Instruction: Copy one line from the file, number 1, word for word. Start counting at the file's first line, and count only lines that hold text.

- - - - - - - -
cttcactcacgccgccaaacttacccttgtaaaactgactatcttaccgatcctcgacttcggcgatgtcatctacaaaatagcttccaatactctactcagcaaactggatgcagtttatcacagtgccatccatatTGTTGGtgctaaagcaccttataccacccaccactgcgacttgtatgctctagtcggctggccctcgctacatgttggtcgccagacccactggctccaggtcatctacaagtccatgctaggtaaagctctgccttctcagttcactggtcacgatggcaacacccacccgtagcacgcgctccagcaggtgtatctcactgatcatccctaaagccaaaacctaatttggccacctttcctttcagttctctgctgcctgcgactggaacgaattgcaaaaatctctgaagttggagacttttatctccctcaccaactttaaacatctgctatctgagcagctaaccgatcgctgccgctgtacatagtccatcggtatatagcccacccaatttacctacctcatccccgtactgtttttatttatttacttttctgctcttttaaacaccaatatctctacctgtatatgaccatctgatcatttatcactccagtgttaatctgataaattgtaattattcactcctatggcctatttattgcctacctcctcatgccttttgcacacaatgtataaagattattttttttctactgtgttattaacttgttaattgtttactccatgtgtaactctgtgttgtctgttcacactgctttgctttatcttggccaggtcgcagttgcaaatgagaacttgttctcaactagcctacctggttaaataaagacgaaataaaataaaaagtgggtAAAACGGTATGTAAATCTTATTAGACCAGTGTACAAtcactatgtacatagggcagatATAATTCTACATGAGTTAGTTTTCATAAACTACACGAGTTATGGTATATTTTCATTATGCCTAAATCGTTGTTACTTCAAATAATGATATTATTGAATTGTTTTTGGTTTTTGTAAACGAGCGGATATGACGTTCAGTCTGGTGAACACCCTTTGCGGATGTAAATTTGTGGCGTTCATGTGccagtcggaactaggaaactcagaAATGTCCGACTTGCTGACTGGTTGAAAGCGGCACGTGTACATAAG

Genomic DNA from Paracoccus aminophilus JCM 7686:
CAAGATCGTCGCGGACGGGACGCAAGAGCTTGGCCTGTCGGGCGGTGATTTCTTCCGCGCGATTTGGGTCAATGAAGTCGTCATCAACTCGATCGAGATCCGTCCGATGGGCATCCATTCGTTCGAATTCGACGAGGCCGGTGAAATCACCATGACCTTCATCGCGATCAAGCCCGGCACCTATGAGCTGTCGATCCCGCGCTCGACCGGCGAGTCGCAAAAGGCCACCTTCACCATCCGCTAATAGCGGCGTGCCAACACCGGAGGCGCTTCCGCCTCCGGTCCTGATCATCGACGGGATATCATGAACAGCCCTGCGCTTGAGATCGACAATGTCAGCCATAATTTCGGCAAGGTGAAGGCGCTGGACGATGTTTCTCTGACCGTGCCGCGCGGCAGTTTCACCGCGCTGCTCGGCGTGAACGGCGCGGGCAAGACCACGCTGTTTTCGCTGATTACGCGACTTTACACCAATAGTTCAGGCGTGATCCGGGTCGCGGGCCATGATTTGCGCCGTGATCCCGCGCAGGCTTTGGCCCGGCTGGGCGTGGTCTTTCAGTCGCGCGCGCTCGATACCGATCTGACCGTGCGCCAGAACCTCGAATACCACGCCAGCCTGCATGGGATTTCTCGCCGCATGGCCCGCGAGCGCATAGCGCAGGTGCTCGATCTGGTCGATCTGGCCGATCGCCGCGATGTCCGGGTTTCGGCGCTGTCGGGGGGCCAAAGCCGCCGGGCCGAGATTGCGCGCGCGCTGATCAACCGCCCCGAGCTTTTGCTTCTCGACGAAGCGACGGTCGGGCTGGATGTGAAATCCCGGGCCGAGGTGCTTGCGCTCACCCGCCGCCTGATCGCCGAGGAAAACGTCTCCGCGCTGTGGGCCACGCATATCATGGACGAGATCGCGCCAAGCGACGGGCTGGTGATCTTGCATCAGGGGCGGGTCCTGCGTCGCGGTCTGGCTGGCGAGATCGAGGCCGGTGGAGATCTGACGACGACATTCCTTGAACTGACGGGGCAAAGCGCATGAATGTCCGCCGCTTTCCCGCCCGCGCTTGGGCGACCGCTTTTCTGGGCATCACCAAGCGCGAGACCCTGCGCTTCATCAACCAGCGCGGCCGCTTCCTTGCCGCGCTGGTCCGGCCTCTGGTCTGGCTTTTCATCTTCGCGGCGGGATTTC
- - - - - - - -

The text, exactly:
cttcactcacgccgccaaacttacccttgtaaaactgactatcttaccgatcctcgacttcggcgatgtcatctacaaaatagcttccaatactctactcagcaaactggatgcagtttatcacagtgccatccatatTGTTGGtgctaaagcaccttataccacccaccactgcgacttgtatgctctagtcggctggccctcgctacatgttggtcgccagacccactggctccaggtcatctacaagtccatgctaggtaaagctctgccttctcagttcactggtcacgatggcaacacccacccgtagcacgcgctccagcaggtgtatctcactgatcatccctaaagccaaaacctaatttggccacctttcctttcagttctctgctgcctgcgactggaacgaattgcaaaaatctctgaagttggagacttttatctccctcaccaactttaaacatctgctatctgagcagctaaccgatcgctgccgctgtacatagtccatcggtatatagcccacccaatttacctacctcatccccgtactgtttttatttatttacttttctgctcttttaaacaccaatatctctacctgtatatgaccatctgatcatttatcactccagtgttaatctgataaattgtaattattcactcctatggcctatttattgcctacctcctcatgccttttgcacacaatgtataaagattattttttttctactgtgttattaacttgttaattgtttactccatgtgtaactctgtgttgtctgttcacactgctttgctttatcttggccaggtcgcagttgcaaatgagaacttgttctcaactagcctacctggttaaataaagacgaaataaaataaaaagtgggtAAAACGGTATGTAAATCTTATTAGACCAGTGTACAAtcactatgtacatagggcagatATAATTCTACATGAGTTAGTTTTCATAAACTACACGAGTTATGGTATATTTTCATTATGCCTAAATCGTTGTTACTTCAAATAATGATATTATTGAATTGTTTTTGGTTTTTGTAAACGAGCGGATATGACGTTCAGTCTGGTGAACACCCTTTGCGGATGTAAATTTGTGGCGTTCATGTGccagtcggaactaggaaactcagaAATGTCCGACTTGCTGACTGGTTGAAAGCGGCACGTGTACATAAG